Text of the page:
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That is understandable, given the average client is over 50 and unconcerned about online “friend” counts.
Investors tend to see posts limited to economic trends and corporate marketing campaigns, largely because compliance guidelines prohibit advisers from recommending stock purchases or soliciting client endorsements via social media, while requiring firms to store communications for record keeping.
Morgan Stanley began to explore the use of websites in 2010, says Valentina Chtchedrine, who runs the bank’s adviser social media programmes. That is when the Financial Industry Regulatory Authority issued guidelines.
“I don’t think every adviser will be using social media, but we will see growth in the next couple of years,” she says. “Clients are increasingly digitally savvy, so many will prefer to communicate [through] these media.”
About 5,800 of Morgan Stanley’s 17,000 advisers have full access to LinkedIn. On Twitter, some 1,000 advisers can follow users and post from a library of preapproved content, while 100 advisers in a pilot programme can post their own original content, Ms Chtchedrine says.
Financial institutions have been expanding their social media presence since the US Securities and Exchange Commission clarified last April that companies can use such outlets to announce material information. But leading brokerages still maintain tight control over how advisers can use these websites.
Wells Fargo Advisors is the most popular brokerage on Facebook, with more than 170,000 “likes”, while Merrill Lynch carries the most advisory weight on Twitter, with some 130,000 followers.
The potential for online popularity inspired JPMorgan’s ill-conceived plan in November to let the public post questions to a Twitter account. #AskJPM soon garnered subversive musings about whales and who is allowed into heaven, among other topics.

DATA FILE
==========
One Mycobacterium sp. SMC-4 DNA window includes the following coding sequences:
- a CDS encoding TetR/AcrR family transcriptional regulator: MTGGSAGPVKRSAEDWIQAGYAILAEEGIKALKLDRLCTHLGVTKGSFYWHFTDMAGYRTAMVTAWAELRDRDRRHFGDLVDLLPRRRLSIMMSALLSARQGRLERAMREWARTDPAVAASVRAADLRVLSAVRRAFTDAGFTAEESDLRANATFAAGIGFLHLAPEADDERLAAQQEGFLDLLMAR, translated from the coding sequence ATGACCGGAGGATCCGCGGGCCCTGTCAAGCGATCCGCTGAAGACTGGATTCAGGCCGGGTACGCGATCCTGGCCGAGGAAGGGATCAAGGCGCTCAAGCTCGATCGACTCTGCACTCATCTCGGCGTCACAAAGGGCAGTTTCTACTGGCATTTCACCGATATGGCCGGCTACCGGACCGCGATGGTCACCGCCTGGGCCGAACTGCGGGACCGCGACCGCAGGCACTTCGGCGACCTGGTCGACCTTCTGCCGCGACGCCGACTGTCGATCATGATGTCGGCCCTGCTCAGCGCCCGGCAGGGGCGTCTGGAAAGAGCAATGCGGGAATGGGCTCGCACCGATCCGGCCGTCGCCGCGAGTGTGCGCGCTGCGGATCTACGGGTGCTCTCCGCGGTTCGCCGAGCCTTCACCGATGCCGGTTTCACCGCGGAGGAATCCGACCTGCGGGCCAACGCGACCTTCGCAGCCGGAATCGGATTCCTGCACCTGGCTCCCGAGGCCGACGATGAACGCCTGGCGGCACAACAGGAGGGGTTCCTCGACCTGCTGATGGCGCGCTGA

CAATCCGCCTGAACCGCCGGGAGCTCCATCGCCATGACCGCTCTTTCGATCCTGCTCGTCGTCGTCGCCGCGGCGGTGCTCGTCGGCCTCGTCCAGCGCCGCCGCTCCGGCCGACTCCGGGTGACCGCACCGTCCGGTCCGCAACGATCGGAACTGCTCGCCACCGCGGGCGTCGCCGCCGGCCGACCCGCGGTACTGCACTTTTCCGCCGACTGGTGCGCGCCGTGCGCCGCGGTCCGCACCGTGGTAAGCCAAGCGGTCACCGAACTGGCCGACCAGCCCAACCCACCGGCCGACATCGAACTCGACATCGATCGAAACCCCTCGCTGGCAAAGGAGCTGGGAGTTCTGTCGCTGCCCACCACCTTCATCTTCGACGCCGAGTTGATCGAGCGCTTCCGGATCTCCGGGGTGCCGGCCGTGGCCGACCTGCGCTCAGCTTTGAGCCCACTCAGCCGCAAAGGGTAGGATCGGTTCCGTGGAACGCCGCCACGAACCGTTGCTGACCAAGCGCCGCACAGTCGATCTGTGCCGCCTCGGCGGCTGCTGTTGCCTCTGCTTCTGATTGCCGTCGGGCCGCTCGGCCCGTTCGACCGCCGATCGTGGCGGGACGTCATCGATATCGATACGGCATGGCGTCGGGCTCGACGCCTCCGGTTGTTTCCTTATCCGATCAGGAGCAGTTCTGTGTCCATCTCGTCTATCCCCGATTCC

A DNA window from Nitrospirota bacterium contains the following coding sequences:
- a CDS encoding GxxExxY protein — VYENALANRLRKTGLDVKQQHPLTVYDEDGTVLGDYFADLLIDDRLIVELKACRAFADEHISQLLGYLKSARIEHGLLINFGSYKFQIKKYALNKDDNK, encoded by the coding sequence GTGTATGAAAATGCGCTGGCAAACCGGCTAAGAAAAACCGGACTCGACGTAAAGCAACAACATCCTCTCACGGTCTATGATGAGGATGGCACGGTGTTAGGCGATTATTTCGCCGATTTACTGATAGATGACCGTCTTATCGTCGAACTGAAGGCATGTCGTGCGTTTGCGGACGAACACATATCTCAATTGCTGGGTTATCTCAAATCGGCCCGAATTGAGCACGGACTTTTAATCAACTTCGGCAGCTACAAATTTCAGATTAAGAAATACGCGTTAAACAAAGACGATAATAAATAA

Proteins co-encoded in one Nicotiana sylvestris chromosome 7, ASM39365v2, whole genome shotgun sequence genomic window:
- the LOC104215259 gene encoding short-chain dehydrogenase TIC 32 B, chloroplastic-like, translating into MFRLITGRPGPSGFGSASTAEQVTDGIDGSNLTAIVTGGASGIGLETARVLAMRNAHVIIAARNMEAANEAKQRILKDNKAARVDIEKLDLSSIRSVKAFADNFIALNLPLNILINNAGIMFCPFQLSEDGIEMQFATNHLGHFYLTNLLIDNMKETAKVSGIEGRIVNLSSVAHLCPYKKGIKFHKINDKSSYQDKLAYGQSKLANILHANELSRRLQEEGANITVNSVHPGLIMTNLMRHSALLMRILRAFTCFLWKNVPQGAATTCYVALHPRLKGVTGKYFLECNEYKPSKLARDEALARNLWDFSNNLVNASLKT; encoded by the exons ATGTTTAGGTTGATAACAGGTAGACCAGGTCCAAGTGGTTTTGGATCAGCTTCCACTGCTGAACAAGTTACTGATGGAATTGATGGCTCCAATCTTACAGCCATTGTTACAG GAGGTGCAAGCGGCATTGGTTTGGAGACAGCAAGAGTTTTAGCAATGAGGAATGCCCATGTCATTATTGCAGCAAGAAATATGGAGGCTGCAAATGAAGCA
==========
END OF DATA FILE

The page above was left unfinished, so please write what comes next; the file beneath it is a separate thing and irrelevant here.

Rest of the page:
Merrill Lynch allows its advisers to create LinkedIn pages, but not to post financial content on them.
Advisers can follow others and message clients through the site. Investment and economic information comes from Merrill Lynch’s corporate page and a pilot programme is in the works for select advisers to share preapproved content on LinkedIn.
Many advisers at independent firms run rings around their bank-based peers on almost every portal.
For example, Michael Kitces writes a popular blog and tweets about financial planning to his 13,000 followers while serving as director of research at Pinnacle Advisory Group in Columbia, Maryland, which manages more than $1bn.
A 2013 study by Putnam Investments found 29 per cent of 408 advisers surveyed had used Facebook and 21 per cent used Twitter for business during the previous year. Some 31 per cent used Google Plus, a less popular portal. Although the study did not mention it, scores of adviser photos can be found on Pinterest, which hosts image galleries.
But even successful independent advisers often play it safe. Adam Estes is an FT 400 adviser whose Estes Group at Hilliard Lyons, the wealth manager, manages $800m from Bloomington, Indiana.
He has landed a couple of clients who found him on LinkedIn, but he uses the site to keeps abreast of who looks at his page, rather than seeking connections.
Estes is less keen to engage with “labour-intensive sites” such as Facebook and Twitter. A more urgent task is to beef up the team LinkedIn page, his own and those of two colleagues with their awards and value proposition.
“Typically, the most successful advisers work with older people. That is where the money is,” Estes says. “Most of those people aren’t taking hold of the Twitter or Facebook part of the world – yet.”
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